**AIX and OS/2 are registered trademarks of IBM; Unix is a registered trademark licensed exclusively by the X/Open Company LTD.; WINDOWS is a registered trademark of Microsoft Corporation; and Linux is a trademark of Linus Torvalds.
A namespace server 14 provides global name repository for the devices and objects within the network printing system 2. The namespace server 14 includes a directory service 16, such as the DCE directory service, to provide binding information to clients 8 a, b or other systems needing binding address information to submit a request to a network device in the system. The namespace server 14 provides the IP address for each server 4 a, b, c and the pathname of each queue 10 a, b, c, d, e and printer 6 a, b, c, d, e object in the system. The pathnane name for a printer would include in the pathname of the object the following name components (1) below:
The Servername indicates the name of the server 4 a, b, c, e.g., Server A, Server B, Server C, which manages control of the printer 6 a, b, c, d, e having printername, e.g., Printer A, Printer B, etc. The second level of the printer pathname indicates that the object is a printer. Clients and processes in the network 2 requesting access to the printer only need to present the printer name to access a printer and the namespace is used to convert the name to a network location.
Similarly, the pathname for an object, such as a queue, may include the following name component in the pathname shown in (2) below.
As with the printer pathname, the Servername indicates the name of the server 4 a, b, c, e.g., Server A, Server B, Server C, which manages control of the queue 10 a, b, c, d, e having queuename, e.g., Queue A, Queue B, etc. The second level of the queue pathname indicates that the object is a queue.
The pathnames may include additional name components, such as path location information, associated logical and physical printers, name of DCE cell, etc.
To avoid the network traffic associated with determining the physical location of an object or a server, preferred embodiments maintain a copy of the namespace at each network device, e.g., server 4 a, b, c and client 8 a, b, c computer, accessing the network 2 as a local namespace. Upon initialization, each client 8 a, b and server 4 a, b, c entity in the network 2 will make a Remote Procedure Call (RPC) to the namespace server 14 to obtain all the mappings from devices, e.g., clients and servers, to IP addresses, and the list of pathnames for all objects in the network 2. In preferred embodiments, the network devices maintain the local namespace in memory for quick access. However, in alternative embodiments, the network devices may maintain some or all of the local namespace in disk storage and swap portions of the local namespace from disk to memory as needed. The RPC is a facility for calling a procedure on a remote machine as if it were a local procedure call. RPC provides a security routine to verify that the remote machine attempting to run the local procedure has authority to perform the operation, e.g., access the namespace.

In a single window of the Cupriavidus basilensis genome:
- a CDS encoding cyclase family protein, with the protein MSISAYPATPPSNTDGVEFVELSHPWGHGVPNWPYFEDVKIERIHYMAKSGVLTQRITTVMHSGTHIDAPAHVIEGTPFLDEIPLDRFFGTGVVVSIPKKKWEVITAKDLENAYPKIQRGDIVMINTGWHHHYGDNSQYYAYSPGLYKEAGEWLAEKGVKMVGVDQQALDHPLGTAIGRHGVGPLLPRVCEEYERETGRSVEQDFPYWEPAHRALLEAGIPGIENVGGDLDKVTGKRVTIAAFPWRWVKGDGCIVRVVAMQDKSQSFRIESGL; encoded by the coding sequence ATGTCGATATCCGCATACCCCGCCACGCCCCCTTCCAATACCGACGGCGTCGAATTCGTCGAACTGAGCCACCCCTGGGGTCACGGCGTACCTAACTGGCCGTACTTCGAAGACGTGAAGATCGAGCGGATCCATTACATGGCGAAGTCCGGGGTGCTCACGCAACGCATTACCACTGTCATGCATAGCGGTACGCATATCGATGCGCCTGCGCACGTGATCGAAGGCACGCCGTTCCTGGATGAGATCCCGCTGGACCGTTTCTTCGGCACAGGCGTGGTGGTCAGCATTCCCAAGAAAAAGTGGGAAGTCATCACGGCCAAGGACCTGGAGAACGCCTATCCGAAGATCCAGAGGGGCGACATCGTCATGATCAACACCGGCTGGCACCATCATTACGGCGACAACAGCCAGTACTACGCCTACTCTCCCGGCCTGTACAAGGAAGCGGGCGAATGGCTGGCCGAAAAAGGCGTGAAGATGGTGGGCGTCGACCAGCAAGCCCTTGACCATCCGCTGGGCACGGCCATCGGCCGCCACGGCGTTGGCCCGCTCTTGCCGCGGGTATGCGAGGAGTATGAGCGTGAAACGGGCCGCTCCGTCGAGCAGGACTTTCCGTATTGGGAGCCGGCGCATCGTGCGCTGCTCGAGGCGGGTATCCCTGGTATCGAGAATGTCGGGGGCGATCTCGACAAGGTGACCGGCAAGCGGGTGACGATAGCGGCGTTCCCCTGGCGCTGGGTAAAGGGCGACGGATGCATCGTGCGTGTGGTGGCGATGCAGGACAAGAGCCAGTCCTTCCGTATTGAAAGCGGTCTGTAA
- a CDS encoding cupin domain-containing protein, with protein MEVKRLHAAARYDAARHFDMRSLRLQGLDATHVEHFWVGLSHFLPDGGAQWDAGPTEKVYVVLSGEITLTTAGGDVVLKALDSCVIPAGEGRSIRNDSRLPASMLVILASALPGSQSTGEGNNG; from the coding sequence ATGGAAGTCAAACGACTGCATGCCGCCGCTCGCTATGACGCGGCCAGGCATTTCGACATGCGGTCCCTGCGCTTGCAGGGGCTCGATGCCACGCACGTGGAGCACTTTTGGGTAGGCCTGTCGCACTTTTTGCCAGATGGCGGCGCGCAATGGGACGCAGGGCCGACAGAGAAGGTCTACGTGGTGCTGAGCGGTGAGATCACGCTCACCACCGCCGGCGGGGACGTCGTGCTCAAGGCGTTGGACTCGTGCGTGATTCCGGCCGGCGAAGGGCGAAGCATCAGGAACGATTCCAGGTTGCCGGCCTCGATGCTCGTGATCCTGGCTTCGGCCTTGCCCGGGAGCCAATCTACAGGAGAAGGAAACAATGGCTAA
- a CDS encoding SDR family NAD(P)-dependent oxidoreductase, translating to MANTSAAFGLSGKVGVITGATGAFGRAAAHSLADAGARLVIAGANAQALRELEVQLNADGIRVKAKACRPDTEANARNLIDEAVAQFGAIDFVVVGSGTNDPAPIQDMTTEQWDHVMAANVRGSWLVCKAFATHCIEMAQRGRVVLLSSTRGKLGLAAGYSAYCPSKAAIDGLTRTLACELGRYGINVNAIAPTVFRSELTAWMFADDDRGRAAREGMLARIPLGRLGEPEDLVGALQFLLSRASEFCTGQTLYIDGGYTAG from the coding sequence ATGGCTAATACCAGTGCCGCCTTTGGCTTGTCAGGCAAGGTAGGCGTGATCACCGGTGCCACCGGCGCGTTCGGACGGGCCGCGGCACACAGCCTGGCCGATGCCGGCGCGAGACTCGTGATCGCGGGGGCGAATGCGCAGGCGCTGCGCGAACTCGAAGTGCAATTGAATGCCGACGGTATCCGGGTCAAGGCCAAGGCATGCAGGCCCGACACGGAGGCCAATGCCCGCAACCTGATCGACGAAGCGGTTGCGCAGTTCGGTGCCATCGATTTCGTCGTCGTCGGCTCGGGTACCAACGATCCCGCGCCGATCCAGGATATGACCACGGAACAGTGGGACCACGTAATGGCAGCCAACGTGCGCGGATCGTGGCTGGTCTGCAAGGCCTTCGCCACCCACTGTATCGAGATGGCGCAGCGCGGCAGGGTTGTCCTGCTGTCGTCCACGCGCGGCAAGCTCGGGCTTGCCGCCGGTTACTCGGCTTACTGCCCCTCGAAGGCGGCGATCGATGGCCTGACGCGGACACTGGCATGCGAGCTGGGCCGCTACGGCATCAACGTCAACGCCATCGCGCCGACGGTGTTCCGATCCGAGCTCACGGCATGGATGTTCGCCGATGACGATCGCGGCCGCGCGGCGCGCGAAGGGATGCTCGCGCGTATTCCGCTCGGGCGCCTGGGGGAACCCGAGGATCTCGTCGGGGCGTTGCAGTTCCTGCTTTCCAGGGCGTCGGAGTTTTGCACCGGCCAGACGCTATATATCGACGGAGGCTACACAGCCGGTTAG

FIG. 2 illustrates logic implemented in any network device, typically a server 4 a, b, c when modifying the arrangement of objects and devices in the network 2. At block 100, a server 4 a, b, c creates a new object, such as a logical printer, queue, etc. To make the object available to other procedures in the network 2, the creator of the object generates (at block 102) a pathname including its name, i.e., Servername, the type of object, e.g., printer, queue, and the specific name of the object. The server 4 a, b or c creating the object then processes its local namespace, which it accessed during initialization, and determines (at block 104) each network device from the list of machines and IP addresses. The server 4 a, b, c then issues (at block 106) an RPC call to update the namespace server 14 and every other network device, e.g., client 8 a, b and server 4 a, b, c, with information on the new object, including the pathname of the new object. Upon receiving information on the new object, each network device would update its local namespace to include the pathname for the new object.